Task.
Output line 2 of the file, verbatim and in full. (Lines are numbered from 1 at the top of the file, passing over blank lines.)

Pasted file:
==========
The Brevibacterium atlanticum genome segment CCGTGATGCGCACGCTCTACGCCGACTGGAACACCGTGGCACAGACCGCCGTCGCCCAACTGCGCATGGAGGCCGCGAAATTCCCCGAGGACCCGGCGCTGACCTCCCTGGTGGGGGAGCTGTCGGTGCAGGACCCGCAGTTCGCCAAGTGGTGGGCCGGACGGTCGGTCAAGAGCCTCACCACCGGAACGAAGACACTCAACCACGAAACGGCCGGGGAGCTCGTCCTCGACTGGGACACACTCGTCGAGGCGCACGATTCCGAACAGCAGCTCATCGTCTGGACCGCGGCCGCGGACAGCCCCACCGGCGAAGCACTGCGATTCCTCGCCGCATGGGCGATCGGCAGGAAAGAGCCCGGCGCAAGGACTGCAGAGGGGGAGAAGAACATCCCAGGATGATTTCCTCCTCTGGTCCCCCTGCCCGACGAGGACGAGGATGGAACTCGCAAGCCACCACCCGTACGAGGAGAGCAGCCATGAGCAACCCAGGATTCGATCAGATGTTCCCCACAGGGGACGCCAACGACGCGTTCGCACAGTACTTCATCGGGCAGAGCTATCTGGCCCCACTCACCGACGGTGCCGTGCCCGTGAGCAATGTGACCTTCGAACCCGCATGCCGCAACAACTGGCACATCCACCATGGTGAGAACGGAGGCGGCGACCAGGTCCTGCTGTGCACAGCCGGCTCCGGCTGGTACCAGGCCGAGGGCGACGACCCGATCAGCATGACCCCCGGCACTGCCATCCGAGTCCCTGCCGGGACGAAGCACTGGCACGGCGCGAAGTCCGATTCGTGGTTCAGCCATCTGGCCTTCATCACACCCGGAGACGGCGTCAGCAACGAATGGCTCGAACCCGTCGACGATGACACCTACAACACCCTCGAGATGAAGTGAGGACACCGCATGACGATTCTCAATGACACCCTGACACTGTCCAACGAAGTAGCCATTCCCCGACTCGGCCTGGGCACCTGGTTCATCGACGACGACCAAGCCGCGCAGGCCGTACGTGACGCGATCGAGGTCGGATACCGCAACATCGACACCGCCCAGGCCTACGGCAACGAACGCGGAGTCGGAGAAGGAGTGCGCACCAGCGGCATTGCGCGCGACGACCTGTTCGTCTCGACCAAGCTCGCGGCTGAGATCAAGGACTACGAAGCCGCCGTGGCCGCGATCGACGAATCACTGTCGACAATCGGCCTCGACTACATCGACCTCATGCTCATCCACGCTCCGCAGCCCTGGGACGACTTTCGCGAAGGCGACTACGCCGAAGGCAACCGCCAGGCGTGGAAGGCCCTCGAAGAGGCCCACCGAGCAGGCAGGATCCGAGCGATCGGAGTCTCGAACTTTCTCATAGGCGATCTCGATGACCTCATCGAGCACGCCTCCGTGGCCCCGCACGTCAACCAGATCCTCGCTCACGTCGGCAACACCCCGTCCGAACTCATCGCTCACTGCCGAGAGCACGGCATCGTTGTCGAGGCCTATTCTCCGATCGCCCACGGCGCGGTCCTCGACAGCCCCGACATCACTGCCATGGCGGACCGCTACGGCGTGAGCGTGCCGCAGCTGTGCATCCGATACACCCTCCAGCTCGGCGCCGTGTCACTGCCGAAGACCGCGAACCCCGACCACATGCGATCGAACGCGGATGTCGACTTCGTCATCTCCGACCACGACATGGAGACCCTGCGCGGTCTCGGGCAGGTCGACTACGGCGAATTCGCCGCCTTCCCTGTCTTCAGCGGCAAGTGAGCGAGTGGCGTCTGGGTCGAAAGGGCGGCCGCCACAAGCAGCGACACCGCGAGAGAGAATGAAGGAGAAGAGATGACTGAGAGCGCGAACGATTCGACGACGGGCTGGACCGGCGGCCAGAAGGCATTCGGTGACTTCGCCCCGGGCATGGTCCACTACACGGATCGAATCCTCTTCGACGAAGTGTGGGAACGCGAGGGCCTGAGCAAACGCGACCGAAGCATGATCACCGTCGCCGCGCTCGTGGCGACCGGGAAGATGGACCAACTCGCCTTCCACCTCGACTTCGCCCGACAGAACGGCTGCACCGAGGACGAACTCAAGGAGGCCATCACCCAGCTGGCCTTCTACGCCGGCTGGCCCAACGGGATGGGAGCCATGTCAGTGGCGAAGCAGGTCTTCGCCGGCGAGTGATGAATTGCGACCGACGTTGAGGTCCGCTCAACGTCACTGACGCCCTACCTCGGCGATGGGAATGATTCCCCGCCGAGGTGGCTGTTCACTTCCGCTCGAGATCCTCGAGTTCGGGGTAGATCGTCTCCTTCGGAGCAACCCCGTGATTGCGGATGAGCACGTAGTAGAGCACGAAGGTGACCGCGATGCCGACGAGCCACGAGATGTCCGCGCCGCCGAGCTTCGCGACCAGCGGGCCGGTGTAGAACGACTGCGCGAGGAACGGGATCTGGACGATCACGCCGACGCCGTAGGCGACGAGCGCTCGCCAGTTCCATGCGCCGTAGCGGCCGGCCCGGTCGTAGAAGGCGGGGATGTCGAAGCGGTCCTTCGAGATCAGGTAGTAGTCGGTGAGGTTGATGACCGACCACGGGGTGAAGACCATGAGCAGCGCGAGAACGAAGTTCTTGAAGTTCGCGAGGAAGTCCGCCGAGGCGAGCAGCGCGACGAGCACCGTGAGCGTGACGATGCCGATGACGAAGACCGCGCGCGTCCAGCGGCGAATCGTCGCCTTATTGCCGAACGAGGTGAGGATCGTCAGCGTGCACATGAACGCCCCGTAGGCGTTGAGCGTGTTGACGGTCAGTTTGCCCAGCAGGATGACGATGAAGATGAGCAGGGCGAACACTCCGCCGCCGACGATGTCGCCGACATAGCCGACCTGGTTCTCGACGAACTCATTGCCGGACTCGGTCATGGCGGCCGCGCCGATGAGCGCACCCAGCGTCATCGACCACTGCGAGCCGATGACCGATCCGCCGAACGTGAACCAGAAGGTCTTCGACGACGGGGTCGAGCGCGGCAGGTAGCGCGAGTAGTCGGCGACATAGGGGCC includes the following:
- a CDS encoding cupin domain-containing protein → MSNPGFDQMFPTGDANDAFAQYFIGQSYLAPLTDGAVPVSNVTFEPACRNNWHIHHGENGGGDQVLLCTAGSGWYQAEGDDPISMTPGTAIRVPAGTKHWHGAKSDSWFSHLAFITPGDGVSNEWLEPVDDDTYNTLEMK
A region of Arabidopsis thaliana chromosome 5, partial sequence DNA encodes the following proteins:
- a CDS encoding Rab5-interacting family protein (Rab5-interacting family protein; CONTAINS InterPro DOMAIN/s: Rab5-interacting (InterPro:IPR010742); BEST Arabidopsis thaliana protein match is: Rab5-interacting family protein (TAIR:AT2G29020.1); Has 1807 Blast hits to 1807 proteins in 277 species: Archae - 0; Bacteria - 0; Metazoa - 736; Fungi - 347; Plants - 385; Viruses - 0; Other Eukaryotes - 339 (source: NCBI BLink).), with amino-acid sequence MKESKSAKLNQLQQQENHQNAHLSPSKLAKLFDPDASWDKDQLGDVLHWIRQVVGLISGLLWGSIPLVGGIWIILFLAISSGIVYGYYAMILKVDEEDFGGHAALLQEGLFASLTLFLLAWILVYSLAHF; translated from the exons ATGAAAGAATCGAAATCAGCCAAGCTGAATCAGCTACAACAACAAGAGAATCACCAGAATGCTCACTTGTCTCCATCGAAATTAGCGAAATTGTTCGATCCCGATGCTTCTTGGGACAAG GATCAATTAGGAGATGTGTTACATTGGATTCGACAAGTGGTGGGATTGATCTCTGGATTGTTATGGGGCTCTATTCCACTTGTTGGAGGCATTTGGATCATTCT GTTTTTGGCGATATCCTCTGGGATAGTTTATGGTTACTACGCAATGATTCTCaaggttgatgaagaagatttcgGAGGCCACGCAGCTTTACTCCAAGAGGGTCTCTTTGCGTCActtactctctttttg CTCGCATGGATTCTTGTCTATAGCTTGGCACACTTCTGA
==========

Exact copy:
- a CDS encoding cupin domain-containing protein → MSNPGFDQMFPTGDANDAFAQYFIGQSYLAPLTDGAVPVSNVTFEPACRNNWHIHHGENGGGDQVLLCTAGSGWYQAEGDDPISMTPGTAIRVPAGTKHWHGAKSDSWFSHLAFITPGDGVSNEWLEPVDDDTYNTLEMK